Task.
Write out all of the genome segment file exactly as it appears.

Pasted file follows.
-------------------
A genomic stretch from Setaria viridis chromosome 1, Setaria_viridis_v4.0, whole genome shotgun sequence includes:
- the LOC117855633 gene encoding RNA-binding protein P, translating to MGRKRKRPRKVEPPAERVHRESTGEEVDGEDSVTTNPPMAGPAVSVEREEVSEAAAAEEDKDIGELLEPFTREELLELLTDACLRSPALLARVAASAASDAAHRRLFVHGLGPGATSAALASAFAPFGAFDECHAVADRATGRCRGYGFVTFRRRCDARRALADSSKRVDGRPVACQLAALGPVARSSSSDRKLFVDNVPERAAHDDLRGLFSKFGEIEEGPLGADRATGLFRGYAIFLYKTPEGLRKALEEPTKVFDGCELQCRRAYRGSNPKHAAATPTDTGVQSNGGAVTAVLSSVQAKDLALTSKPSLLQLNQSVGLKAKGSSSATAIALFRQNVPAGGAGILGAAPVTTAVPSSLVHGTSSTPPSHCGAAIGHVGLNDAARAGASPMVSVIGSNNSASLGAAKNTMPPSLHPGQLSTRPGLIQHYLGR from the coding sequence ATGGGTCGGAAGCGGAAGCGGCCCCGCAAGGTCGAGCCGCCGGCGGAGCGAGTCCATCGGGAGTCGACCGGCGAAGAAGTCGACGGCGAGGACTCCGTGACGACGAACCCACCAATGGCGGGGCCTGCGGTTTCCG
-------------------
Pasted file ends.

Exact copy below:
A genomic stretch from Setaria viridis chromosome 1, Setaria_viridis_v4.0, whole genome shotgun sequence includes:
- the LOC117855633 gene encoding RNA-binding protein P, translating to MGRKRKRPRKVEPPAERVHRESTGEEVDGEDSVTTNPPMAGPAVSVEREEVSEAAAAEEDKDIGELLEPFTREELLELLTDACLRSPALLARVAASAASDAAHRRLFVHGLGPGATSAALASAFAPFGAFDECHAVADRATGRCRGYGFVTFRRRCDARRALADSSKRVDGRPVACQLAALGPVARSSSSDRKLFVDNVPERAAHDDLRGLFSKFGEIEEGPLGADRATGLFRGYAIFLYKTPEGLRKALEEPTKVFDGCELQCRRAYRGSNPKHAAATPTDTGVQSNGGAVTAVLSSVQAKDLALTSKPSLLQLNQSVGLKAKGSSSATAIALFRQNVPAGGAGILGAAPVTTAVPSSLVHGTSSTPPSHCGAAIGHVGLNDAARAGASPMVSVIGSNNSASLGAAKNTMPPSLHPGQLSTRPGLIQHYLGR from the coding sequence ATGGGTCGGAAGCGGAAGCGGCCCCGCAAGGTCGAGCCGCCGGCGGAGCGAGTCCATCGGGAGTCGACCGGCGAAGAAGTCGACGGCGAGGACTCCGTGACGACGAACCCACCAATGGCGGGGCCTGCGGTTTCCG